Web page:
Monday, April 26, 2010

It Is What It Is

If determinism is true, is there even such a thing as evil? By determinism I mean that as a consequence of God's sovereignty every jot and tittle of existence, animate and inanimate, seen and unseen has been willed by God to be as it is, as it unfolds. Freedom of action, choice or will would really be nothing more than an illusion under such an regimen, because all things would be determined by God to be and do as they are and do.

If everything is an expression of his will, then all is in his will and could be none other that what it is. The fatalistic expression, "it is what it is" would then actually be the profound explication of the most fundamental truth of existence rather than the lazy abandonment of someone who settles. If this is so, than any judgment loses it moral distinction, just in the way a pride of lions running off a mother wildebeest to separate her suckling so they can pounce and eat is not morally repugnant in the least. It is what it is, neither good nor evil. Evil only exists where choice exists.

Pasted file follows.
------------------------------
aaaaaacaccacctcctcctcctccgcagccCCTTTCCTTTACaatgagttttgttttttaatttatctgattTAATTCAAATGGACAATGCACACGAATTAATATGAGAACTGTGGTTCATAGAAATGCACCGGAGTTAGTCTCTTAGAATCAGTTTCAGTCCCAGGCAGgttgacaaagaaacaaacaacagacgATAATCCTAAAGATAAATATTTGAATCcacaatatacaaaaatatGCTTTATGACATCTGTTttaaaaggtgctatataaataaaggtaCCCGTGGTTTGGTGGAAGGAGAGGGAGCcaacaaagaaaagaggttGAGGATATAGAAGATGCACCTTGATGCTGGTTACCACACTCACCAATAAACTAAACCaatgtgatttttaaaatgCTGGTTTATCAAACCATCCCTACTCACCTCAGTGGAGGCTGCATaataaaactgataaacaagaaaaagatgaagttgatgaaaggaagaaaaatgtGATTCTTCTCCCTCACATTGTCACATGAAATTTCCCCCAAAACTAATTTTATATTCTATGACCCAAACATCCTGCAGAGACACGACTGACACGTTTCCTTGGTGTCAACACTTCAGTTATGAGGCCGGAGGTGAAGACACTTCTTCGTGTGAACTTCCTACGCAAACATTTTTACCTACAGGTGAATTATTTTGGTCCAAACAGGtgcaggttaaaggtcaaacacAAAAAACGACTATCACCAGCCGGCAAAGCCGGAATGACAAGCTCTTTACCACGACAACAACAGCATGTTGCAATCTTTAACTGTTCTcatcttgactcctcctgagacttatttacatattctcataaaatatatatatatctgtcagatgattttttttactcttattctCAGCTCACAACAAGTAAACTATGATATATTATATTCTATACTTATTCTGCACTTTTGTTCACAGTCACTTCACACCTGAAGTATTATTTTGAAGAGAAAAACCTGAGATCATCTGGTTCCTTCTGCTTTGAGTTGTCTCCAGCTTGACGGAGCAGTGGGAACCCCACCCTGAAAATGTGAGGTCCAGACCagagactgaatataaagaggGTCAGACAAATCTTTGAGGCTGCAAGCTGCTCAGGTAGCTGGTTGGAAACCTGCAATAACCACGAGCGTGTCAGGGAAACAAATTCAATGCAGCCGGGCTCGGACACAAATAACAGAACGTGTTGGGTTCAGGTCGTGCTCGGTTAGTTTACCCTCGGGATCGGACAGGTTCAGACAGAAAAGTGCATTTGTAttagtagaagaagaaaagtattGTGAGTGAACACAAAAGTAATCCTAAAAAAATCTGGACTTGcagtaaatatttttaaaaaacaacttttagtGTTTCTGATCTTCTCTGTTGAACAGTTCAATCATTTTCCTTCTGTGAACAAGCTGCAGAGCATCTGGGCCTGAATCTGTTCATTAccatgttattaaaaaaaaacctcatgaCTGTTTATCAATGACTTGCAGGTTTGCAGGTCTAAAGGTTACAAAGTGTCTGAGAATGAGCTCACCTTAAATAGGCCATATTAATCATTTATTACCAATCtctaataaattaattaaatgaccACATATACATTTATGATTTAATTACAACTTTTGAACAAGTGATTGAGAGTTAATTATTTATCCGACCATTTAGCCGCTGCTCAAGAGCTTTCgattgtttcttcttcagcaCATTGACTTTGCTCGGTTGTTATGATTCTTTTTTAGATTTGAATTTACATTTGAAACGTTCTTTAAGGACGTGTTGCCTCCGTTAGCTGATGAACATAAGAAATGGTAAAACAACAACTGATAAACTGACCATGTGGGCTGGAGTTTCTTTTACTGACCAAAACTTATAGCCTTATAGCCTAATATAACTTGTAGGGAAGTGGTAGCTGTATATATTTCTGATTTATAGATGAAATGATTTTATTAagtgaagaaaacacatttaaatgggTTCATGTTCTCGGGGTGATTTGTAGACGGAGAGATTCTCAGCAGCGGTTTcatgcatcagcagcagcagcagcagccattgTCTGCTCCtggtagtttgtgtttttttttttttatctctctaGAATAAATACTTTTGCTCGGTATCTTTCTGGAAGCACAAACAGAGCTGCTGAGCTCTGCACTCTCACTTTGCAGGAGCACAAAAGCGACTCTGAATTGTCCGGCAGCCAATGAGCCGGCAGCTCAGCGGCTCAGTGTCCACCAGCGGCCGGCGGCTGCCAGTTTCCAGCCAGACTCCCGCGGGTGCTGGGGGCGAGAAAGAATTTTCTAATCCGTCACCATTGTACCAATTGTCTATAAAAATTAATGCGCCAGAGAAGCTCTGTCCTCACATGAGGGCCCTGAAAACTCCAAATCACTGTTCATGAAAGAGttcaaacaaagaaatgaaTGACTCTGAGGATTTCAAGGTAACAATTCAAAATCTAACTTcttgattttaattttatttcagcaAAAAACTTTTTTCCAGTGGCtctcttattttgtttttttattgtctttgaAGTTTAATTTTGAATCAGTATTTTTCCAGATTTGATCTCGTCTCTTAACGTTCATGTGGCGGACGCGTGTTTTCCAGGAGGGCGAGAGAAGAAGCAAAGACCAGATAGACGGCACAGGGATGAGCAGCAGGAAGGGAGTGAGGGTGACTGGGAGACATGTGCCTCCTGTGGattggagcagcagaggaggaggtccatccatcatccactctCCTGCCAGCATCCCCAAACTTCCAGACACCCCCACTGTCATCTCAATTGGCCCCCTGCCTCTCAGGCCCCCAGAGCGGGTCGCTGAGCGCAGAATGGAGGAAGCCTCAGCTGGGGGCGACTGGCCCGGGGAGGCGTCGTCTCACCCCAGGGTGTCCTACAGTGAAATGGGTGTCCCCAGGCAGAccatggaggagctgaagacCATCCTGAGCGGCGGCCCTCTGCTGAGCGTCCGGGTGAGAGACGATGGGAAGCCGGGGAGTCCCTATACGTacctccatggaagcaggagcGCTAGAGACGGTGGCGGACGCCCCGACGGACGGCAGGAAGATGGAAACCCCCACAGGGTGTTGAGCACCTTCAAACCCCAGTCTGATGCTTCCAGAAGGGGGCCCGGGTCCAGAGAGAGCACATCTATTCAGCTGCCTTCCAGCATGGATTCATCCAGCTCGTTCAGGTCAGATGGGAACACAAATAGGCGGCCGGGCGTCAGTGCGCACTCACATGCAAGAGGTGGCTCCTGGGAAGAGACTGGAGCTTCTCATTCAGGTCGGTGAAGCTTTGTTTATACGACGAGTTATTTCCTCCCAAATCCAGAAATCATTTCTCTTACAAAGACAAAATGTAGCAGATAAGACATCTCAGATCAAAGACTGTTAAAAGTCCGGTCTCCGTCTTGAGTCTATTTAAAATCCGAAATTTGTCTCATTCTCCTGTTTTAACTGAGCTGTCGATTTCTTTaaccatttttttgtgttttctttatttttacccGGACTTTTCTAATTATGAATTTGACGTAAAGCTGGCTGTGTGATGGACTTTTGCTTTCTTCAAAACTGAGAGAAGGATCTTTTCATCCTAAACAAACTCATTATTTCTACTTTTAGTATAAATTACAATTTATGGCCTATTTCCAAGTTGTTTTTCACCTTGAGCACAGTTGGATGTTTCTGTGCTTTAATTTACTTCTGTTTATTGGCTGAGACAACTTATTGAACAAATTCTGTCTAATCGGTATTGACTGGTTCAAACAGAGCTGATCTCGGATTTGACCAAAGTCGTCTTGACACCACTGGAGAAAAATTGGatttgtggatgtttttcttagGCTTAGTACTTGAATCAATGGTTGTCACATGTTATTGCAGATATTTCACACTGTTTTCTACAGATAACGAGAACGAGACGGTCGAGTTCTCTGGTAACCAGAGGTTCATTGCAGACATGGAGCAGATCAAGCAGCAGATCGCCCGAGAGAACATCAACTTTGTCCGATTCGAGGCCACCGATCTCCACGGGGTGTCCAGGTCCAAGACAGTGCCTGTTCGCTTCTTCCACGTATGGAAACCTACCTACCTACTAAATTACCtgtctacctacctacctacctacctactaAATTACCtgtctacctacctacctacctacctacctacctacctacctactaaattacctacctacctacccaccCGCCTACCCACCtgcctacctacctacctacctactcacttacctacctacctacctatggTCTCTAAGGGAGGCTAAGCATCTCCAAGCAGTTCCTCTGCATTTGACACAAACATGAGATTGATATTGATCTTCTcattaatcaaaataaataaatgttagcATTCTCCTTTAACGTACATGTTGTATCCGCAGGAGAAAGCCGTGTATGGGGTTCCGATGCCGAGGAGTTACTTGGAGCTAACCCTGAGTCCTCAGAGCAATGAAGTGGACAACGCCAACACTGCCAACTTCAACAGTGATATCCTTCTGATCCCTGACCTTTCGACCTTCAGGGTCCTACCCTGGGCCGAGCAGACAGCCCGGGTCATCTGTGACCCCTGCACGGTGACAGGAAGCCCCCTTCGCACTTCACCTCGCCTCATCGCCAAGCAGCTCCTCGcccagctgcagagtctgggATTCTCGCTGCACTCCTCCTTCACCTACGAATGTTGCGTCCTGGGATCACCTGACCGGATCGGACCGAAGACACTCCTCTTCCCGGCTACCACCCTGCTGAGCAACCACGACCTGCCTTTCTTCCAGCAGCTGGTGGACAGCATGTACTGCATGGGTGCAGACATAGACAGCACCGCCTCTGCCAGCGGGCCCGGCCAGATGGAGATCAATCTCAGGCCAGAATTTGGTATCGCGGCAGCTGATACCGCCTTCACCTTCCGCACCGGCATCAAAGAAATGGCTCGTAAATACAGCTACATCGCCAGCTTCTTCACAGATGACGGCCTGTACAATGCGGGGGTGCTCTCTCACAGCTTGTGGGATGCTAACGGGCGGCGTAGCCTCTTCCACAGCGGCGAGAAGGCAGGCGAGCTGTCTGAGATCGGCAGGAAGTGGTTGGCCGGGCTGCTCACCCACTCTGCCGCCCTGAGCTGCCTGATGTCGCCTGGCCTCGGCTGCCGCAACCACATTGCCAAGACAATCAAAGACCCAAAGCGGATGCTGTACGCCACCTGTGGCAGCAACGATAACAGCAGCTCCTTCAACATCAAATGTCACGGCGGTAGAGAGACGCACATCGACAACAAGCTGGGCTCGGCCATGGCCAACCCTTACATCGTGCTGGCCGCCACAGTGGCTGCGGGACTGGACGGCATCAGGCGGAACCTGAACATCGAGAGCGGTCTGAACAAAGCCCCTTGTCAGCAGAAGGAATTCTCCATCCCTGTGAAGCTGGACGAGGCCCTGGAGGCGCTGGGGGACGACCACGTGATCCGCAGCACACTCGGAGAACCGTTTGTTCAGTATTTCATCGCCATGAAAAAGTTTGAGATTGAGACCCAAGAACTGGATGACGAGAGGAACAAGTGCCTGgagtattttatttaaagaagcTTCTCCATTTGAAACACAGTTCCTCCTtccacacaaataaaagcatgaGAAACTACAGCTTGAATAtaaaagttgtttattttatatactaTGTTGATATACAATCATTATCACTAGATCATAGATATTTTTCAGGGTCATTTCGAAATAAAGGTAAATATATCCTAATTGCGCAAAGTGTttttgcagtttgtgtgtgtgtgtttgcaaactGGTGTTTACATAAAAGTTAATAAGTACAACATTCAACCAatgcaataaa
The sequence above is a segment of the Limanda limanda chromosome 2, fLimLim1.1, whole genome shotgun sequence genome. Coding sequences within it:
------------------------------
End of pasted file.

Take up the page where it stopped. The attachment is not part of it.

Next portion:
Romans 9 is often seen as teaching determinism within the framework of Christianity. However, those verses merely demonstrate how God does in history what he needs to do with people in order to fulfill his purpose in in making those choices. Though that certainly is a deterministic thought, it is not speaking about determining an individual's eternal status with God by fiat or decree, nor of governing every thought and action of every human being alive.

It is speaking about the advent and effect of Jesus: the purpose in election was first, that Christ would come when he came, by whom he came and where he came; and second, that those who believe in Christ would be righteous. In fact, until the end of his discussion on the topic in Romans 11, Paul allows faith as the only operative issue in what determines righteousness or eternal status with God. Faith, as opposed to works, was the deciding factor.

God did do some picking in order to bring Christ into the world--so that Jesus could do what he did and that those who believed in him could be made righteous thereby. That is a far cry from jumping to the conclusion that God micromanages the expression of human choice and action and has determined by his choice alone who will have faith in Christ and who will not. Christianity cannot be made to service a philosophy which so blurs the distinction between what is good and evil, that it becomes meaningless: it is what it is.